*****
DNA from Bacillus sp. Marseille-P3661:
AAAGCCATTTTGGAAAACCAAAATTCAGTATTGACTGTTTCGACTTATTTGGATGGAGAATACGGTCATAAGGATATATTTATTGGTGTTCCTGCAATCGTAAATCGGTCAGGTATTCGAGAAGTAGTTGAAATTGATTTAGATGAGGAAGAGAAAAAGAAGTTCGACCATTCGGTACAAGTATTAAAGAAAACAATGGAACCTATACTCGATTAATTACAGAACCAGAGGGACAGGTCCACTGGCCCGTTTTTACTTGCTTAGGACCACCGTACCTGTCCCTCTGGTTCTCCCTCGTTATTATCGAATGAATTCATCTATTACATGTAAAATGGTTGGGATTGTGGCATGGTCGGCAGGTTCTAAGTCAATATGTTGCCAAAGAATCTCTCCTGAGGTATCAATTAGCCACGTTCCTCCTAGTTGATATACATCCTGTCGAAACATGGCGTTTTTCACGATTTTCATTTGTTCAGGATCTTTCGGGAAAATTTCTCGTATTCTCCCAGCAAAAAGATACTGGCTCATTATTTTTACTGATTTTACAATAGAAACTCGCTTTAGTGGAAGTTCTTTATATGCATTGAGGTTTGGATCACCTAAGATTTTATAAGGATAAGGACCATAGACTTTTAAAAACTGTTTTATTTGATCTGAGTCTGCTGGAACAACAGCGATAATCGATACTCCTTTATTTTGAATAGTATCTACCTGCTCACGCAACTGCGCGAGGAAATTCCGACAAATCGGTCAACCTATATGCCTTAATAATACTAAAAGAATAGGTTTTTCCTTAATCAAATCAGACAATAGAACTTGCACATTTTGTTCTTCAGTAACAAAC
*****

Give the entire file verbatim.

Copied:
DNA from Bacillus sp. Marseille-P3661:
AAAGCCATTTTGGAAAACCAAAATTCAGTATTGACTGTTTCGACTTATTTGGATGGAGAATACGGTCATAAGGATATATTTATTGGTGTTCCTGCAATCGTAAATCGGTCAGGTATTCGAGAAGTAGTTGAAATTGATTTAGATGAGGAAGAGAAAAAGAAGTTCGACCATTCGGTACAAGTATTAAAGAAAACAATGGAACCTATACTCGATTAATTACAGAACCAGAGGGACAGGTCCACTGGCCCGTTTTTACTTGCTTAGGACCACCGTACCTGTCCCTCTGGTTCTCCCTCGTTATTATCGAATGAATTCATCTATTACATGTAAAATGGTTGGGATTGTGGCATGGTCGGCAGGTTCTAAGTCAATATGTTGCCAAAGAATCTCTCCTGAGGTATCAATTAGCCACGTTCCTCCTAGTTGATATACATCCTGTCGAAACATGGCGTTTTTCACGATTTTCATTTGTTCAGGATCTTTCGGGAAAATTTCTCGTATTCTCCCAGCAAAAAGATACTGGCTCATTATTTTTACTGATTTTACAATAGAAACTCGCTTTAGTGGAAGTTCTTTATATGCATTGAGGTTTGGATCACCTAAGATTTTATAAGGATAAGGACCATAGACTTTTAAAAACTGTTTTATTTGATCTGAGTCTGCTGGAACAACAGCGATAATCGATACTCCTTTATTTTGAATAGTATCTACCTGCTCACGCAACTGCGCGAGGAAATTCCGACAAATCGGTCAACCTATATGCCTTAATAATACTAAAAGAATAGGTTTTTCCTTAATCAAATCAGACAATAGAACTTGCACATTTTGTTCTTCAGTAACAAAC